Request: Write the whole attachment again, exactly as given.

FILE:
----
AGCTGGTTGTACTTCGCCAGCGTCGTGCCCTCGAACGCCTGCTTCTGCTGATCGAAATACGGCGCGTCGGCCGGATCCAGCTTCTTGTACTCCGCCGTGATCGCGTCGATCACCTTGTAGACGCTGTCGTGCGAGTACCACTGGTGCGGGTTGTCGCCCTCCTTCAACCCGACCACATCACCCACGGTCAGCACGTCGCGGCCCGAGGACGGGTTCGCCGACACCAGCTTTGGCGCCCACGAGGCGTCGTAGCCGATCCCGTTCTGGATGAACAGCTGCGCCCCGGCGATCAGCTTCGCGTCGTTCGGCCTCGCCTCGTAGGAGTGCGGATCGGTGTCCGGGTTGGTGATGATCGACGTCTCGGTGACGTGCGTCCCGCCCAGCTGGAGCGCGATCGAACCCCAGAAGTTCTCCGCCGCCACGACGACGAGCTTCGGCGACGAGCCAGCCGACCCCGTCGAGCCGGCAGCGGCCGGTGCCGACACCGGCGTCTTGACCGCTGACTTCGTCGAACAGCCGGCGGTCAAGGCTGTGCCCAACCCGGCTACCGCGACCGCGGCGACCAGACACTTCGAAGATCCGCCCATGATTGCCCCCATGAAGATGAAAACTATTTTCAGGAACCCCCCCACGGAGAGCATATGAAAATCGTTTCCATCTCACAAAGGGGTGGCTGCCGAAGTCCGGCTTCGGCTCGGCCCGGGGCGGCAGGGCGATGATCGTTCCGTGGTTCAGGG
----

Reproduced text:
AGCTGGTTGTACTTCGCCAGCGTCGTGCCCTCGAACGCCTGCTTCTGCTGATCGAAATACGGCGCGTCGGCCGGATCCAGCTTCTTGTACTCCGCCGTGATCGCGTCGATCACCTTGTAGACGCTGTCGTGCGAGTACCACTGGTGCGGGTTGTCGCCCTCCTTCAACCCGACCACATCACCCACGGTCAGCACGTCGCGGCCCGAGGACGGGTTCGCCGACACCAGCTTTGGCGCCCACGAGGCGTCGTAGCCGATCCCGTTCTGGATGAACAGCTGCGCCCCGGCGATCAGCTTCGCGTCGTTCGGCCTCGCCTCGTAGGAGTGCGGATCGGTGTCCGGGTTGGTGATGATCGACGTCTCGGTGACGTGCGTCCCGCCCAGCTGGAGCGCGATCGAACCCCAGAAGTTCTCCGCCGCCACGACGACGAGCTTCGGCGACGAGCCAGCCGACCCCGTCGAGCCGGCAGCGGCCGGTGCCGACACCGGCGTCTTGACCGCTGACTTCGTCGAACAGCCGGCGGTCAAGGCTGTGCCCAACCCGGCTACCGCGACCGCGGCGACCAGACACTTCGAAGATCCGCCCATGATTGCCCCCATGAAGATGAAAACTATTTTCAGGAACCCCCCCACGGAGAGCATATGAAAATCGTTTCCATCTCACAAAGGGGTGGCTGCCGAAGTCCGGCTTCGGCTCGGCCCGGGGCGGCAGGGCGATGATCGTTCCGTGGTTCAGGG